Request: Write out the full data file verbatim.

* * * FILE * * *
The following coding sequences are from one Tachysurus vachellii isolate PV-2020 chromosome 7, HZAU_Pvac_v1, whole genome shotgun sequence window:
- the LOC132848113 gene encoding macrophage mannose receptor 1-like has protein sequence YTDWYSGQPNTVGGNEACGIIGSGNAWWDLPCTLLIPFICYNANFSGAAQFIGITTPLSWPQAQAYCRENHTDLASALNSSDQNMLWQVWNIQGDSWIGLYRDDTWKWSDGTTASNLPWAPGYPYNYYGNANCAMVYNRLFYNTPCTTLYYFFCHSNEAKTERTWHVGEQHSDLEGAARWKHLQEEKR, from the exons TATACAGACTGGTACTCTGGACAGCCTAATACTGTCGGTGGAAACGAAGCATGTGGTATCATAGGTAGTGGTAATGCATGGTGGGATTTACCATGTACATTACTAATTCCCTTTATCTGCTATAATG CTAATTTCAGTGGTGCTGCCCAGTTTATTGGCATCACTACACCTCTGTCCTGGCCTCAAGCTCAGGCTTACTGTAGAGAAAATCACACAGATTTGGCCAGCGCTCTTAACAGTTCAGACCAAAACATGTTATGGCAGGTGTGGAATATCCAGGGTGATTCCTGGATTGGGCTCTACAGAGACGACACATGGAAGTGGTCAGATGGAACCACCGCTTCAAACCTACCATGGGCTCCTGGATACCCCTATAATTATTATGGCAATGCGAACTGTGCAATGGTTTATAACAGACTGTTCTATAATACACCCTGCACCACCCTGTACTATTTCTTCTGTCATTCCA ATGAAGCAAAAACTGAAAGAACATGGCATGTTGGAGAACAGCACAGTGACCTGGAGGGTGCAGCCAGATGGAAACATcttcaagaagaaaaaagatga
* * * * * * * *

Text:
The following coding sequences are from one Tachysurus vachellii isolate PV-2020 chromosome 7, HZAU_Pvac_v1, whole genome shotgun sequence window:
- the LOC132848113 gene encoding macrophage mannose receptor 1-like has protein sequence YTDWYSGQPNTVGGNEACGIIGSGNAWWDLPCTLLIPFICYNANFSGAAQFIGITTPLSWPQAQAYCRENHTDLASALNSSDQNMLWQVWNIQGDSWIGLYRDDTWKWSDGTTASNLPWAPGYPYNYYGNANCAMVYNRLFYNTPCTTLYYFFCHSNEAKTERTWHVGEQHSDLEGAARWKHLQEEKR, from the exons TATACAGACTGGTACTCTGGACAGCCTAATACTGTCGGTGGAAACGAAGCATGTGGTATCATAGGTAGTGGTAATGCATGGTGGGATTTACCATGTACATTACTAATTCCCTTTATCTGCTATAATG CTAATTTCAGTGGTGCTGCCCAGTTTATTGGCATCACTACACCTCTGTCCTGGCCTCAAGCTCAGGCTTACTGTAGAGAAAATCACACAGATTTGGCCAGCGCTCTTAACAGTTCAGACCAAAACATGTTATGGCAGGTGTGGAATATCCAGGGTGATTCCTGGATTGGGCTCTACAGAGACGACACATGGAAGTGGTCAGATGGAACCACCGCTTCAAACCTACCATGGGCTCCTGGATACCCCTATAATTATTATGGCAATGCGAACTGTGCAATGGTTTATAACAGACTGTTCTATAATACACCCTGCACCACCCTGTACTATTTCTTCTGTCATTCCA ATGAAGCAAAAACTGAAAGAACATGGCATGTTGGAGAACAGCACAGTGACCTGGAGGGTGCAGCCAGATGGAAACATcttcaagaagaaaaaagatga